Well before Queen, the Bohemian clothing and lifestyle were already very popular. The bohemian style also emphasizes finding the clothing that makes you feel in harmony with yourself and with nature. The style usually consists of layers, oversize or flowing dresses / skirts, and made of natural fabrics. There are usually a lot of colors, patterns and wear. When people think of hippies, they imagine someone with a bandanna to hold down their long hair, sunglasses, weed and a bohemian attire. Maybe its the natural materials or the refusal to just blend in with the mass. You can recognize someone who partakes in Bohemianism by their long flowing hair and rich, though threadbare fabrics. Bohemians stand out in a crowd, representing a colorful counterculture based on creativity, poverty, and an indifference to social structures and traditions.
The term has become associated with various artistic or academic communities and is used as a generalized adjective describing such people, environs, or situations. Boho (informal) is defined in The American College Dictionary as “a person with artistic or intellectual tendencies, who lives and acts with no regard for conventional rules of behavior.” The use of the word bohemian made it’s first appearance in the English language around the 19th century. “Bohemian” was used to describe the non-traditional lifestyles of marginalized and impoverished artists, writers, journalists, musicians, and actors in major European cities.
Bohemianism is an actual practice of an unconventional lifestyle, often in the company of like-minded people and with few permanent ties. This practice involves musical, artistic, literary or spiritual pursuits. Bohemians may or may not be wanderers, adventurers, or vagabonds. Bohemians were usually associated with unorthodox or anti-establishment political or social viewpoints, which often were expressed through free love, frugality, and at times fasting. The Bohemians appeared in France, as a counterculture, after the French Revolution. Artists were plunged into poverty when they were d deprived of the former system of patronage, where wealthy clients supported the arts, Many took up a nomadic life style, lived cheaply, and wore worn out and unfashionable or used clothing. A more economically privileged, wealthy, or even aristocratic bohemian circle is sometimes referred to as haute bohème. I wonder why?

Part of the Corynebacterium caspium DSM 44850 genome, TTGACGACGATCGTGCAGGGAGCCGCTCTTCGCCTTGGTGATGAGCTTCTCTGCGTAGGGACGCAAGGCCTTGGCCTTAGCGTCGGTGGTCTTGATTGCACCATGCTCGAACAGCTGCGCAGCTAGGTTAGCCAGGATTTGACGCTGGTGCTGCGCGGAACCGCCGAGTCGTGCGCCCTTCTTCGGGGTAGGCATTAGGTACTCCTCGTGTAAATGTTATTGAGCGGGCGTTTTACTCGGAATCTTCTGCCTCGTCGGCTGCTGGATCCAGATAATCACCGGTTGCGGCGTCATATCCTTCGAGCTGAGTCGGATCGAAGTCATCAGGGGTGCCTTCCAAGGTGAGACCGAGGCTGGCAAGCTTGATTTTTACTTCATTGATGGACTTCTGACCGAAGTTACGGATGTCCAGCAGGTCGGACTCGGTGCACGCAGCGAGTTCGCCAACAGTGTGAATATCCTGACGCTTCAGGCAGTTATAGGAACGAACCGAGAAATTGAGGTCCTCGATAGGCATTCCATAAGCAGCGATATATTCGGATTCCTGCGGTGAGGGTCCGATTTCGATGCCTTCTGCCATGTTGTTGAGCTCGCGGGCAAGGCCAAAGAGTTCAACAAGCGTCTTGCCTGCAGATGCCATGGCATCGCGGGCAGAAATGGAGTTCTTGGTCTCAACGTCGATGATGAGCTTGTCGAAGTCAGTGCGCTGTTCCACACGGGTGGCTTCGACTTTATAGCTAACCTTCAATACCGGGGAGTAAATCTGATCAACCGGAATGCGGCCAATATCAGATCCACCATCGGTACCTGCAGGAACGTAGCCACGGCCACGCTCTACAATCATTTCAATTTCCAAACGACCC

An artist was seen as a skilled and talented crafts person, but during the 18th century, the Romantic Movement rejected the confines of bourgeois life and the former importance placed on reason, to embrace the imagination. A new sect of personality emerged with the artist as hero and individual style expressed in the way one dressed. An artist became a special type of person, not simply a crafts person, but a kind of eccentric genius whose creativity was displayed in the way they lived and looked. The artist had now become a piece of art himself (herself).
Many people compared the new artistic types to wandering Gypsies. They believed that Gypsies originated in an area of Eastern Europe and the Balkans called Bohemia. They eventually began referring to artists and intellectuals as Bohemians. The word bohemian suggested a sense of arcane enlightenment, sexual freedom, and poor personal hygiene. Bohemian life rejects materialism, private property, and centers on creativity and communal living. Often associated with the use of drugs and alcohol, bohemians ignore social convention, centering their lives on art. Bohemians are, and were, often mistake for Gypsies. The Gypsy was a European term for the Romani people, an ethnic group with Indian origins who had migrated north. The word Gypsy is actually derived from the word Egyptian, which many thought the actual home of the nomadic people who were often social outcasts that lived outside the mainstream. Today, the use of the word “Gypsy” is seen as derisive and offensive to the Romani people.
By the 1830’s, the French Bohemian art lovers and the romantics embraced some of the medieval and oriental clothing styles. This influenced their colorful fabrics, long flowing hair, and wide brimmed hats. The artistic culture no longer resembled the classic view of the Romani people. They had devised whole new melting pot of fashion.